Monday, 28 September 2015

Personal Access Tokens in Visual Studio Online

When you try to access some services in Visual Studio Online, you might need to enter your Alternate Credentials. Think about Git, for example.

This approach works, no questions about it. But in terms of security it isn’t the best choice. It isn’t granular at all and credentials have no expiry date.

But Visual Studio Online also provides Personal Access Tokens, to fix this inconvenience. A Personal Access Token offers better granularity and expiration management:


And how to use it? You need to safely store it (you can’t access them after the creation, by design), and then you can use the string in place of the password when asked.
The username in that case can be whatever, it is just not used.


Tuesday, 15 September 2015

Why shall I split the columns in the Kanban Board?

A very interesting discussion came out at the SmartDevsUG meeting last night about the Kanban Split Columns in TFS and VSO. What is the real rationale behind it in a real world project? Why should I have a Resolved column split in Doing and Done, for example?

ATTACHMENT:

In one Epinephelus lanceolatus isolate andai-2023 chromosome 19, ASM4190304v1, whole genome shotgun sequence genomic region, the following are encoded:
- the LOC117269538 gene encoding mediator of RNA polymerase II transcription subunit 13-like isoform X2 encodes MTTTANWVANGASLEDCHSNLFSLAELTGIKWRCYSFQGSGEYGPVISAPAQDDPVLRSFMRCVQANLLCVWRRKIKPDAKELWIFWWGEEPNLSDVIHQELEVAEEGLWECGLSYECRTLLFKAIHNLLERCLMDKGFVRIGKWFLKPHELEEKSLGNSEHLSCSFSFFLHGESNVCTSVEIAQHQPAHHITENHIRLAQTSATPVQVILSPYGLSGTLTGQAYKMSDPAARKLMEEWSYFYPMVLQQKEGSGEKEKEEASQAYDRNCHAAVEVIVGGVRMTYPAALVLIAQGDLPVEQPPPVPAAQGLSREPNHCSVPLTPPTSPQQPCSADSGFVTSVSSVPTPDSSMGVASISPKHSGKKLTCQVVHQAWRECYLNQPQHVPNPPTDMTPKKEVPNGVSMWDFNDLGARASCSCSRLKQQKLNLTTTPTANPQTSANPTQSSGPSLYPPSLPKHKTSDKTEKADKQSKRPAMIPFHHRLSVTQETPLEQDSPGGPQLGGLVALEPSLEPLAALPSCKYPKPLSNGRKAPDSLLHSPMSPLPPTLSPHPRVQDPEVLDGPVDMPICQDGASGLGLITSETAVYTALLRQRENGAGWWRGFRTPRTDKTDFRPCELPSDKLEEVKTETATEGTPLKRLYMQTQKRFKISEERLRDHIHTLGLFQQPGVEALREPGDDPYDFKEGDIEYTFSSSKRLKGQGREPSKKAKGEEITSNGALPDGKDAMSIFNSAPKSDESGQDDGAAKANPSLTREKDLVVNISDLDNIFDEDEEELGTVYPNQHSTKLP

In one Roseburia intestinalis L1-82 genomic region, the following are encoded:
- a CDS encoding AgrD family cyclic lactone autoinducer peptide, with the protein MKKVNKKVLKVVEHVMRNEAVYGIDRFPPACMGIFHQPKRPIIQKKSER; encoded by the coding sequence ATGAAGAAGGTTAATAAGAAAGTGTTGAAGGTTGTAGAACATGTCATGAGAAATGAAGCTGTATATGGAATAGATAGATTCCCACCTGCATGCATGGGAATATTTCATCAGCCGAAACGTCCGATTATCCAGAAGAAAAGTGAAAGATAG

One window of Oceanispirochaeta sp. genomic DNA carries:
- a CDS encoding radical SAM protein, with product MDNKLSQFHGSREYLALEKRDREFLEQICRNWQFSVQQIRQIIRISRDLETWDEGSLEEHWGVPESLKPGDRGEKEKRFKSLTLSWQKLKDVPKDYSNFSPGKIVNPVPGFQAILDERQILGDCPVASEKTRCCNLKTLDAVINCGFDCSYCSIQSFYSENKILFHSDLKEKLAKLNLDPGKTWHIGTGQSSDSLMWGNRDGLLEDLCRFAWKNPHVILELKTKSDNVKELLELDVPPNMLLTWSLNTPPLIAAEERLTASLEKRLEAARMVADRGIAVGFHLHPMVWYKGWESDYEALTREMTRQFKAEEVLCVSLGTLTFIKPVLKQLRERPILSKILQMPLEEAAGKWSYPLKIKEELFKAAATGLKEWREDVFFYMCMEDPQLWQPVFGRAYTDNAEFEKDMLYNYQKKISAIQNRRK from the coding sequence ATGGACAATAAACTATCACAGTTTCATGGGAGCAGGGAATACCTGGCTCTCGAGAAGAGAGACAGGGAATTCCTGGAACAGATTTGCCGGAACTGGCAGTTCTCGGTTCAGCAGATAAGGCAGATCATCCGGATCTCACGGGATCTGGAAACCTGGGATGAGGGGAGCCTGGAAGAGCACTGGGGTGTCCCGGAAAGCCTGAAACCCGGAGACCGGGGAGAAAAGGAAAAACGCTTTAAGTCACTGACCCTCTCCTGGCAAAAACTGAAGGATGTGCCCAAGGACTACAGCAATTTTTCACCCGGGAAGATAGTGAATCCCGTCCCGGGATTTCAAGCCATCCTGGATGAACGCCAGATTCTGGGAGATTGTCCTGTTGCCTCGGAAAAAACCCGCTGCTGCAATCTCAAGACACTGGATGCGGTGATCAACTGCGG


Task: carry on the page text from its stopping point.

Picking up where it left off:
Without taking into consideration the Kanban principles behind this tool, I have an easier explanation. If you step back from the technical stuff for a moment and you think about the business side of it, it is pretty clear.

For example, you are working on a customer hotfix for your product – the code is done, the fix is tested thoroughly and you are technically done. But you aren’t completely done – did you deliver the hotfix to the customer? Or from a different perspective, is it billed? Until this hurdle isn’t cleared, you are in a Resolved-Done situation.

Thursday, 10 September 2015

Reading the TFS update logs

Did you ever read a TFS update log? If not, you should do it.

Once you do anything on the TFS databases, all the operations are logged, obviously. You can reach these logs from the Administration Console:



The amount of data in there is really helpful – for example, each Stored Procedure used by the installer is detailed, giving you an idea of what happens to your databases during each update:


And you also get a recap of how long it took with each individual timing:


That is interesting enough if everything works, but what about when something fails?

Well, that’s even better, because if you experience an error whatsoever, you will get a detailed exception stacktrace in the logs:


This gives you a real actionable insight before touching anything or raising the phone to call CSS.